The computer modelling and experimental study of confined jet mixing with application to jet pump design.

TAY, Seow N. (1980). The computer modelling and experimental study of confined jet mixing with application to jet pump design. Doctoral, Sheffield Hallam University (United Kingdom)..

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As an aid to jet pump design and performance analysis, a theoretical investigation of turbulent confined jet mixing in a non-uniform axisymmetric duct typically used in jet pumps and ejectors has been undertaken. A so-called Prandtl-Kolmogorov two-equation turbulence model, with turbulent kinetic energy k and turbulent energy dissipation rate epsilon as the two parameters, is incorporated into the time-mean Navier-Stokes equations to form a complete set of partial differential equations which describes the turbulent flow mathematically. The equations are solved numerically via a primitive pressure-velocity finite-difference procedure using a digital computer. The time-mean static pressure, velocities, turbulent kinetic energy and dissipation rate are predicted directly throughout the whole flow field. To validate the computer model, predicted time-mean static pressure and velocity as well as turbulent shear stress for flow in a uniform bore mixing tube are compared with the published results. The method is then extended to predict flows in conical diffusers and typical jet pumps. The predictions are also compared with the available experimental data. A laser Doppler anemometer is used to measure the mean and fluctuating velocities of water jet mixing in a uniform perspex mixing tube with a centrally located nozzle. The measured data which enable turbulent kinetic energy to be evaluated, are compared with the computer predictions to further consolidate the theoretical model. Finally, the computer model is used to predict the performance of a proposed jet pump and to investigate the influence of various geometrical parameters on jet pump performance. The capability of the computer model as a useful design tool is also demonstrated via an optimization procedure to give the optimum geometry for a given design specification.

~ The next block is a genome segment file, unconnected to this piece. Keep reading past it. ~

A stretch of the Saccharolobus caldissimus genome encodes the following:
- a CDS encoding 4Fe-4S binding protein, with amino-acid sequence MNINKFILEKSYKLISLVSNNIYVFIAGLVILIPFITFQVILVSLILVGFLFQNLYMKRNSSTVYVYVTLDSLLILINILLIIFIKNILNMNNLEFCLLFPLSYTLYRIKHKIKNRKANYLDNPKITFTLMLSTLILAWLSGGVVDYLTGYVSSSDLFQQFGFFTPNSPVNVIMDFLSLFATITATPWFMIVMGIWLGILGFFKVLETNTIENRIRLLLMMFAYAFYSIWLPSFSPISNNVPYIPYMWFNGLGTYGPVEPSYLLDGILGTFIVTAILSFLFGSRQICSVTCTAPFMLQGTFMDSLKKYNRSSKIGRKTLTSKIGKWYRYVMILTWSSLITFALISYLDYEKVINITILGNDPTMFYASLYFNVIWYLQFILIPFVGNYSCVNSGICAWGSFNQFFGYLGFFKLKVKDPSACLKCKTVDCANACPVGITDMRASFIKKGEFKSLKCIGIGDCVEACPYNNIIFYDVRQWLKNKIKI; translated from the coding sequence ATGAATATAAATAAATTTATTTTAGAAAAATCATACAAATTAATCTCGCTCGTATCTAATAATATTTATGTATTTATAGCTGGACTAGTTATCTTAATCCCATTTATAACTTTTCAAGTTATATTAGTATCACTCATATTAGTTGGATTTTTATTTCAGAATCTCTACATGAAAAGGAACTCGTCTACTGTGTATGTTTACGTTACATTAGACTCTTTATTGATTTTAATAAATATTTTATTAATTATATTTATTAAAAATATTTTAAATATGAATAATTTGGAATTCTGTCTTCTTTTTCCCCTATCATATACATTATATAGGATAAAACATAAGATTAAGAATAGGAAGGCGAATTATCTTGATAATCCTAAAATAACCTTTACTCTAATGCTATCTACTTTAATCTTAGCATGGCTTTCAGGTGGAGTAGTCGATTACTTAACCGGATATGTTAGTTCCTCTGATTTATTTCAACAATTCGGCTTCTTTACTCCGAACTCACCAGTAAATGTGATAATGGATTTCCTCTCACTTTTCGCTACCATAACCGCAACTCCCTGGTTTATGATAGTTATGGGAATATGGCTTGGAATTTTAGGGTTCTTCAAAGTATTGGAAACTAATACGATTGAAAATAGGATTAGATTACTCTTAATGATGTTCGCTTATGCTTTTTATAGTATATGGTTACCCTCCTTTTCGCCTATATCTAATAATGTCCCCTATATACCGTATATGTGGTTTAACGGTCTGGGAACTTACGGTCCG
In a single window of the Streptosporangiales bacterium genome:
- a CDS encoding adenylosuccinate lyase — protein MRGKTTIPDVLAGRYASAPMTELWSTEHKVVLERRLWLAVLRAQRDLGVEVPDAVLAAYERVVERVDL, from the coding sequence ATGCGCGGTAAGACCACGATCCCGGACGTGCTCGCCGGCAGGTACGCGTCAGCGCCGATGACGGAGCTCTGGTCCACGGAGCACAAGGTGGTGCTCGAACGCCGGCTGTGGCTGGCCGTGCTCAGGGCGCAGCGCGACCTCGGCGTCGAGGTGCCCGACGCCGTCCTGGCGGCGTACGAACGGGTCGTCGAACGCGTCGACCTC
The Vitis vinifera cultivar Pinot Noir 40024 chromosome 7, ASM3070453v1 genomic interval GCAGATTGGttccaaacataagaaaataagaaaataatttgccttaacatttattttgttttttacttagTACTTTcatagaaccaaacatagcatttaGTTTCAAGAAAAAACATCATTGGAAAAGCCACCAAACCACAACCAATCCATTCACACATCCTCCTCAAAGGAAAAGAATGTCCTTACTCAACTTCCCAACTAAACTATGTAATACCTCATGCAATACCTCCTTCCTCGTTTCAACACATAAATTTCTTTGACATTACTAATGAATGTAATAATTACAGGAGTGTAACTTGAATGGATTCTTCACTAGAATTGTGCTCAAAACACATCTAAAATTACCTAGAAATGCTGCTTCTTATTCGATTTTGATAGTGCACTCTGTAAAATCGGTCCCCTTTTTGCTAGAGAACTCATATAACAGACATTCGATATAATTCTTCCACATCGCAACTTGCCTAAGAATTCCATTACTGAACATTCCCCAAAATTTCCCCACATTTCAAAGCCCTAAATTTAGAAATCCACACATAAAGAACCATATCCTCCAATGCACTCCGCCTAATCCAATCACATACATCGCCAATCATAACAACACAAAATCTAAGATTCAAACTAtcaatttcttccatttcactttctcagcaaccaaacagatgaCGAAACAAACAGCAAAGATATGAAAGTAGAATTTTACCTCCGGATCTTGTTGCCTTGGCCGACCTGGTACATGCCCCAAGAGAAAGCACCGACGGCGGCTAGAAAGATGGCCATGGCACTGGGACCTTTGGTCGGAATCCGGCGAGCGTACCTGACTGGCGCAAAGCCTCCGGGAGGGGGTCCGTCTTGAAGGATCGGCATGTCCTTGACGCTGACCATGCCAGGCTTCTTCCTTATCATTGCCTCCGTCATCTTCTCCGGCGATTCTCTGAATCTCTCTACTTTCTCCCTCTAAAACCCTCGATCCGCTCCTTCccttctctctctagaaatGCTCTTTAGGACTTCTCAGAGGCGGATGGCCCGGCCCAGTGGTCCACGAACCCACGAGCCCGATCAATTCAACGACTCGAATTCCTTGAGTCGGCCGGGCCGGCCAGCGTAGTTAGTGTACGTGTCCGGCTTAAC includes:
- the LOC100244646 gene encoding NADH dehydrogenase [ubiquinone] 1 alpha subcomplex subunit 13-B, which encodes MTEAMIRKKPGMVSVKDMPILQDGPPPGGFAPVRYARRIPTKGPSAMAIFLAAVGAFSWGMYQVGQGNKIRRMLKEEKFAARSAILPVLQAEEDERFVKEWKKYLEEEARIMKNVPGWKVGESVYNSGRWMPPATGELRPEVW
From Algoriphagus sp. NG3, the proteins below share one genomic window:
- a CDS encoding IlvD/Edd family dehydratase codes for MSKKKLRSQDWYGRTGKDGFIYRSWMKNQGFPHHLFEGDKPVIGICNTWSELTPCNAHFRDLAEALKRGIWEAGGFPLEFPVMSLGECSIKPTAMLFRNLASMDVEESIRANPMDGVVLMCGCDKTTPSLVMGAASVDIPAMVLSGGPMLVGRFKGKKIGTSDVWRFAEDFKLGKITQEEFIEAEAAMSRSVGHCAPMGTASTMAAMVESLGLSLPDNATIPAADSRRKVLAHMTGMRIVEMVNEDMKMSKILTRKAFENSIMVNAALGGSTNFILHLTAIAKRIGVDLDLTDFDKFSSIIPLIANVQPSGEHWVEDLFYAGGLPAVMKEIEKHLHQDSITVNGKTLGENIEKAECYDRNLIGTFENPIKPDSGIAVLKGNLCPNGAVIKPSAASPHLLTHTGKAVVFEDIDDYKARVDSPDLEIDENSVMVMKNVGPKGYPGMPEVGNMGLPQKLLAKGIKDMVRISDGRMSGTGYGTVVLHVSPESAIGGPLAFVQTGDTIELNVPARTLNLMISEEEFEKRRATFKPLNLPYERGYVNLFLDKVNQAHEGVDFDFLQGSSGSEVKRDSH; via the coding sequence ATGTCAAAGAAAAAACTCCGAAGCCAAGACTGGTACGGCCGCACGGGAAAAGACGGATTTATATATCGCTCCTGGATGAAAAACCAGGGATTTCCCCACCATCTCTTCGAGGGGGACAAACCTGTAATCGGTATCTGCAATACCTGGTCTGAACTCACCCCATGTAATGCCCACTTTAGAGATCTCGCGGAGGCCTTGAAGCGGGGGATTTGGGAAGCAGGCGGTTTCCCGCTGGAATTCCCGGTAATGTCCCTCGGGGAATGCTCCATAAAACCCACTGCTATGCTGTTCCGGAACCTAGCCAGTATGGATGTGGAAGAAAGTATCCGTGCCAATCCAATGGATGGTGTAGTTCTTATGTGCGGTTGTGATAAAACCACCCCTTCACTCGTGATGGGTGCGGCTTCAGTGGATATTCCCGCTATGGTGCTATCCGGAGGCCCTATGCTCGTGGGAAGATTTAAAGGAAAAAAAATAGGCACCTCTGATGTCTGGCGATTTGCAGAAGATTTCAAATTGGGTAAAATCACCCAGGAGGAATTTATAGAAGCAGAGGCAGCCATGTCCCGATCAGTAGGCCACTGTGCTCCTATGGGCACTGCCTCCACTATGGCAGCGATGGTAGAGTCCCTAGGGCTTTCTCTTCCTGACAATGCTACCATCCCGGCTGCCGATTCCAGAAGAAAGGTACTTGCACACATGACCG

Item Type: Thesis (Doctoral)
Additional Information: Thesis (Ph.D.)--Sheffield Hallam University (United Kingdom), 1980.
Research Institute, Centre or Group: Sheffield Hallam Doctoral Theses
Depositing User: EPrints Services
Date Deposited: 10 Apr 2018 17:22
Last Modified: 10 Apr 2018 17:22

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